Dental Crowns Types | Pros And Cons

Dental crowns are an effective solution for restoring teeth that are broken, worn down, or heavily decayed. They come in different materials, each with its own advantages and disadvantages. Before getting a dental crown, you should understand the different types of crowns available and the pros and cons of each. Here's what you need to know.

Porcelain Fused to Metal Crowns

Porcelain fused to metal crowns, or PFM crowns, are the most popular choice used today. They are made of a metal base covered with a layer of porcelain to match the color of your teeth. One of the pros of porcelain fused to metal crowns is their durability. They can withstand biting and chewing forces and last for many years. Plus, porcelain fused to metal crowns is often less expensive than all-porcelain crowns.

PFM crowns do have some drawbacks, however. Occasionally, the metal base can be visible near your gum line, and the porcelain layer can wear off over time, exposing the metal base. Additionally, some patients can have an allergic reaction to the metal.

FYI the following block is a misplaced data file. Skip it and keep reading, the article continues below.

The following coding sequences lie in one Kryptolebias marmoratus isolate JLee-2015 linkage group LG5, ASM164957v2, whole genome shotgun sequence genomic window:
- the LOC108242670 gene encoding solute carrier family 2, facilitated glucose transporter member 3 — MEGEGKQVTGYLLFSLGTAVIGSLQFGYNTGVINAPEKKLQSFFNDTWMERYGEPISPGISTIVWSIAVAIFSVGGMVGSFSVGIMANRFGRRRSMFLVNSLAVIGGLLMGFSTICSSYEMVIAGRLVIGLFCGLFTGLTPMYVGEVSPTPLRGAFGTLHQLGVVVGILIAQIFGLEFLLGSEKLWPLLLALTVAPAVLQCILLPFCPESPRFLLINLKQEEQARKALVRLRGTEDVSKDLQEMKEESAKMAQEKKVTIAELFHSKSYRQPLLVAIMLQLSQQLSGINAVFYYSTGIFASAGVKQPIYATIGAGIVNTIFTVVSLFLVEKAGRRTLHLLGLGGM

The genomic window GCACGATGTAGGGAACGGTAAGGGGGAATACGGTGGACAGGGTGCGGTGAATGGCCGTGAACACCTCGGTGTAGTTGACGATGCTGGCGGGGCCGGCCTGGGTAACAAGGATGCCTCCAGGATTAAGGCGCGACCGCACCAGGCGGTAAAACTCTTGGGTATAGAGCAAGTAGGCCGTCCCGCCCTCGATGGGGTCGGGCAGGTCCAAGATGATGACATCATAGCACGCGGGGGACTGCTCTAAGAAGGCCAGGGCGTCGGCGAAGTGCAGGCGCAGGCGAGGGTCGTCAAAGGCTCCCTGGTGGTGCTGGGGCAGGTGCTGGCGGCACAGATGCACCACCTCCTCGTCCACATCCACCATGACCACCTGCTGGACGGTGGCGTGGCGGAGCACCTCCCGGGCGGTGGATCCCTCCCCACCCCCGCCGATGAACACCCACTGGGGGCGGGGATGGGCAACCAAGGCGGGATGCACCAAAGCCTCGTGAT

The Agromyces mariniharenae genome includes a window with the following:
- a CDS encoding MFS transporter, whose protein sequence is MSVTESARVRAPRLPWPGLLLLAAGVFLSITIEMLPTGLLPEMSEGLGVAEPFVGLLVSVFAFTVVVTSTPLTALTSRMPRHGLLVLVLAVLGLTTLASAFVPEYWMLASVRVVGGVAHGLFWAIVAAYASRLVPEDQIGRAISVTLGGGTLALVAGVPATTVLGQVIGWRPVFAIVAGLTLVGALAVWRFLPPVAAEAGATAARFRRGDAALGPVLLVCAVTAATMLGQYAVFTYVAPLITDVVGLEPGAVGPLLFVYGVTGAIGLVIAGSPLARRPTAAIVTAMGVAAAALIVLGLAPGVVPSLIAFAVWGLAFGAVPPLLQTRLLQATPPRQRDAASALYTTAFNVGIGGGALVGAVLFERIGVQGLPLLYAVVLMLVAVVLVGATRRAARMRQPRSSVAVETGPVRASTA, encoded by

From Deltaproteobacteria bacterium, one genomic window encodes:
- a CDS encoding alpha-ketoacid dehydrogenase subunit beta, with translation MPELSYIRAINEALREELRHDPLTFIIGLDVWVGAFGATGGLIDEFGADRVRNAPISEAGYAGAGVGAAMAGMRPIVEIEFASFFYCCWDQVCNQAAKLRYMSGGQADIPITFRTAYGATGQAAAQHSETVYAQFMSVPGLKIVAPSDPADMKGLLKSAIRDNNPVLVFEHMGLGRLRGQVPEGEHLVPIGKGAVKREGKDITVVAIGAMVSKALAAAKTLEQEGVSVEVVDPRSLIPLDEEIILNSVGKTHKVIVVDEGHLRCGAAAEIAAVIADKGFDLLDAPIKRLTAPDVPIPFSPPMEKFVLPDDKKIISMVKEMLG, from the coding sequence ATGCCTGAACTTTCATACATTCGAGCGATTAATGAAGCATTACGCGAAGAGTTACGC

All-Porcelain Crowns

All-porcelain crowns are very popular because they look most like natural teeth. They are made of a porcelain material without a metal base. The pros of all porcelain crowns are their aesthetic appeal, but they also have a strong ability to bond to teeth, providing greater strength and support than PFM crowns. All-porcelain crowns are also biocompatible and hypoallergenic, making them safe for patients with metal allergies.

However, all-porcelain crowns are not as strong as their PFM counterparts. In fact, they can be brittle and prone to cracking or chipping. Additionally, they are also more expensive than the other types of crowns.

Zirconia Crowns

Zirconia crowns are made of a strong, tooth-colored material called zirconia. Zirconia is a highly durable material and resistant to wear and tear, making it an excellent choice for crowns on your back teeth. In addition, zirconia crowns are biocompatible and hypoallergenic.

However, one of the cons of zirconia crowns is that they are not as aesthetically appealing as all-porcelain crowns. In addition, they can look opaque and may not blend in as seamlessly with your natural teeth, which is another reason they are often used exclusively on your back teeth.

Choosing the right type of dental crown depends on a variety of factors, including personal preference, budget, and the location of the tooth being restored. Porcelain fused to metal crowns is a reliable option for restoring back teeth, while all-porcelain crowns are recommended for front teeth due to their superior aesthetics. Zirconia crowns are a good choice for those who desire overall durability and strength. Be sure to discuss your options with your dentist to determine which type of dental crown is right for you.

For more information on dental crowns, contact a professional near you.